Our team of clinicians, psychologists and data scientists work with leaders to change the way we protect our people. From guesswork and one-size-fits-all approaches, to data-driven and clinically grounded solutions.
We want to add to the current psychological support MSE employees receive by gathering systemic insights that facilitate a deep understanding of the specific stressors experienced at an individual, team and organisational level. We hope to offer the latest evidence-based interventions across these tiers to help support a psychologically safe and inclusive culture within the trust.
Fellow name: Patrick Davey
Fellow bio: Dr Patrick Davey is an NHS consultant psychiatrist. He is passionate about community mental health provision and exploring better ways to offer early support to our population. As well as founding MOAI Health he is an NHS clinical entrepreneur and author of Cheeky Worries, a children’s book to help kids manage unhelpful and scary thoughts.
Monitree is a new, unique, highly effective fintech app for healthcare staff. It is designed to be both smart and interactive whilst still engaging and personalised. Monitree encourages staff to optimise their financial knowledge and empowers them towards claiming all they are entitled to. By equipping staff with tools to elevate their financial wellbeing, the app will ultimately save staff money and support them in taking control of their finances.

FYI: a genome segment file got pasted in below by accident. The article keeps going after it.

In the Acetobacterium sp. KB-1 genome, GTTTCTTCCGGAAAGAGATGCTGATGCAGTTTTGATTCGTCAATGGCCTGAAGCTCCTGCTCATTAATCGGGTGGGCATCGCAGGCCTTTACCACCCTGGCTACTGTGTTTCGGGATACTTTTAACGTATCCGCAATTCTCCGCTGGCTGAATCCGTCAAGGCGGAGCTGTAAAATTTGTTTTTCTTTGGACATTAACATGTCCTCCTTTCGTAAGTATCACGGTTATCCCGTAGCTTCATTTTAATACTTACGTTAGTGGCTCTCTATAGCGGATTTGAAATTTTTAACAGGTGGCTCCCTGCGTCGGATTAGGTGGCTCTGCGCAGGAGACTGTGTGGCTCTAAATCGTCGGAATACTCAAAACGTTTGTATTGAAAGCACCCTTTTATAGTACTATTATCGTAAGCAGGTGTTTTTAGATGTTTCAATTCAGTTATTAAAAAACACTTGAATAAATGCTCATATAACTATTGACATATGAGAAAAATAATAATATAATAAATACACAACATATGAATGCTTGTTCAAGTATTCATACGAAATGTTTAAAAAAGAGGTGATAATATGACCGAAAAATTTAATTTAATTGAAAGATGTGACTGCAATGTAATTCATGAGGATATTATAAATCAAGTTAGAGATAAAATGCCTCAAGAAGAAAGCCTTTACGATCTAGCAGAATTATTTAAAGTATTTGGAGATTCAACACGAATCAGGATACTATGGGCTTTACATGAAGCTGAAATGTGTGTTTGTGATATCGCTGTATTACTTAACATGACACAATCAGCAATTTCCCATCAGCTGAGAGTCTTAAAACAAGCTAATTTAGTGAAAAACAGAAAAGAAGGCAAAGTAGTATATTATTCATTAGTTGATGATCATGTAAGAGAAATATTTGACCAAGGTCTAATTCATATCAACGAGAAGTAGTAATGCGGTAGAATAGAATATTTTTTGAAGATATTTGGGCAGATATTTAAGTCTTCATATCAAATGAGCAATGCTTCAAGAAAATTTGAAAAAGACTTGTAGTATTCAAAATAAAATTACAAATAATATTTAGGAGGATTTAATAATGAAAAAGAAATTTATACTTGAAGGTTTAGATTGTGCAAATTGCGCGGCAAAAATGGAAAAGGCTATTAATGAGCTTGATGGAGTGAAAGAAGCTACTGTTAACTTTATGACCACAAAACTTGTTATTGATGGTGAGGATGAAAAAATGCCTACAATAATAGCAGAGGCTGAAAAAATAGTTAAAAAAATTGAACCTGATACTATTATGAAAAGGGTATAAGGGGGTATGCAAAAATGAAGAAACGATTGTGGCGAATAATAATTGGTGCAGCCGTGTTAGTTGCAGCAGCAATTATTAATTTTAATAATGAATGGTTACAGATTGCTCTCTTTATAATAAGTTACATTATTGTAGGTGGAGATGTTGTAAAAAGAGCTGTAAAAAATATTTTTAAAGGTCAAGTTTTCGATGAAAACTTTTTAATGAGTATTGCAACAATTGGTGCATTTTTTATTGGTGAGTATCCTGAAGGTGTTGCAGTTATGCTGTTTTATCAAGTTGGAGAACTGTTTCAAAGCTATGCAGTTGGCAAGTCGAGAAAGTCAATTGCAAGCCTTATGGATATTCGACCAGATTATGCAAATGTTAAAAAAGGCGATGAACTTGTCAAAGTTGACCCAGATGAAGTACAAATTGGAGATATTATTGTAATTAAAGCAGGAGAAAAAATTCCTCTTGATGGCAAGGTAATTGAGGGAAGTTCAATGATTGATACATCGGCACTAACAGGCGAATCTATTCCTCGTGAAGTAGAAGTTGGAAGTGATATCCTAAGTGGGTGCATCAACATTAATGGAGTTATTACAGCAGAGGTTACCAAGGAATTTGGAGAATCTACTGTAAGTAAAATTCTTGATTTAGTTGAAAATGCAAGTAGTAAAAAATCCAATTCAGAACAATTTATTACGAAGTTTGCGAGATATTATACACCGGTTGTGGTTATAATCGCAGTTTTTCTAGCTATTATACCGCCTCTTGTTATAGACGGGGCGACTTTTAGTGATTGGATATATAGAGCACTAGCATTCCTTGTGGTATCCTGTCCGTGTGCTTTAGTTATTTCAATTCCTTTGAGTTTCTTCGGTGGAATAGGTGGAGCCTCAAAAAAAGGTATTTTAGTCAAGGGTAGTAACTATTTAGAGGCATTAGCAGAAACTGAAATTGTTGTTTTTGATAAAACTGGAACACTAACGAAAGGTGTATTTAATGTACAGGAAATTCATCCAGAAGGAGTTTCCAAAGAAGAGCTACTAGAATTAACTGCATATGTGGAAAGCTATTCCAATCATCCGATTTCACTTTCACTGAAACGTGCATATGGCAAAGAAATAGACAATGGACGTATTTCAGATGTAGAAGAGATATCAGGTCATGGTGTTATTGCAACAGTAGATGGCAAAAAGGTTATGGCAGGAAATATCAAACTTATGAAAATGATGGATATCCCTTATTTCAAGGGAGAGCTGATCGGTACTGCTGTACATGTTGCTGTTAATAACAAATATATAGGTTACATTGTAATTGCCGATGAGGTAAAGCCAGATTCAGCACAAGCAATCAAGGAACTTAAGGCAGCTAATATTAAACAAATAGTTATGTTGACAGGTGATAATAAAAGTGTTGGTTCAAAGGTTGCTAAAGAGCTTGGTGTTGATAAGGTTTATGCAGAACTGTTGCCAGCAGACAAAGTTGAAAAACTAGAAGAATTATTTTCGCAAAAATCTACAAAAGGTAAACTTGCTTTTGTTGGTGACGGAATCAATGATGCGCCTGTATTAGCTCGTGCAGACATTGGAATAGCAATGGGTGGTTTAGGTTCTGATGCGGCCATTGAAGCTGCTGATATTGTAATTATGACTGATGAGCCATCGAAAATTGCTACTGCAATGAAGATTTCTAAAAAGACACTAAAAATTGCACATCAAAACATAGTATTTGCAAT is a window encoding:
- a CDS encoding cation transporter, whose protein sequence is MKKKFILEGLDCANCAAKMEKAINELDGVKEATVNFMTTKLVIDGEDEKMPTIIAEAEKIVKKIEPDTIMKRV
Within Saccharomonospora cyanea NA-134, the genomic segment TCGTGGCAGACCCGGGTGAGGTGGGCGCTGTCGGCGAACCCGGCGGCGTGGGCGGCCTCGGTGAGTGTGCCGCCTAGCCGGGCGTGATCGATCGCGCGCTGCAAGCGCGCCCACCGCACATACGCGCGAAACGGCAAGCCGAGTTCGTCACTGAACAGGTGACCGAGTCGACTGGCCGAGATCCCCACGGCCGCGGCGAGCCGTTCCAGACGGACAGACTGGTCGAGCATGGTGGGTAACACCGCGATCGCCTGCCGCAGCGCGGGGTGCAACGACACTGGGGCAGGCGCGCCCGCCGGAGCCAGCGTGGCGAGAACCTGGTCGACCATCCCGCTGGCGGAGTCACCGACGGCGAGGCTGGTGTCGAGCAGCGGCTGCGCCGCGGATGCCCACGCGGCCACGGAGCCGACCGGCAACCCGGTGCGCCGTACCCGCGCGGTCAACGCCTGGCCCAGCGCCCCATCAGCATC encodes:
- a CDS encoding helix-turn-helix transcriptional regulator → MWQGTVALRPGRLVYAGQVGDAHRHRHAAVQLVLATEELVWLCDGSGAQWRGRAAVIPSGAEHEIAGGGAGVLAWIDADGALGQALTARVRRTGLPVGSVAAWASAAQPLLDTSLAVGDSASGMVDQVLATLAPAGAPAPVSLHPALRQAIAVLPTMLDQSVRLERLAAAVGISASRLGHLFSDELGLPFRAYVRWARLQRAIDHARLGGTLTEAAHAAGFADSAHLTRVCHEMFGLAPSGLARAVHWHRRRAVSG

Evidence has shown poor financial wellbeing is associated with mental health problems, reduced productivity, an increase in sick days and poor staff retention. The latest NHS staff survey revealed worryingly low morale across the workforce and the current bleak economic situation only serves to compound this effect. The number of vacancies within the NHS is the highest level on record and research has estimated the cost of financial insecurity for a trust of 15,000 staff such as MSE is approximately £6 million.
Monitree will have a significant positive impact to MSE staff by improving the morale of the workforce through improved financial security, thus also benefitting the delivery and quality of patient care. For the organization itself, it offers a cost-effective financial wellbeing solution which has huge potential financial benefits.
Fellow name: Stuart Foster and Sabrina Ahmed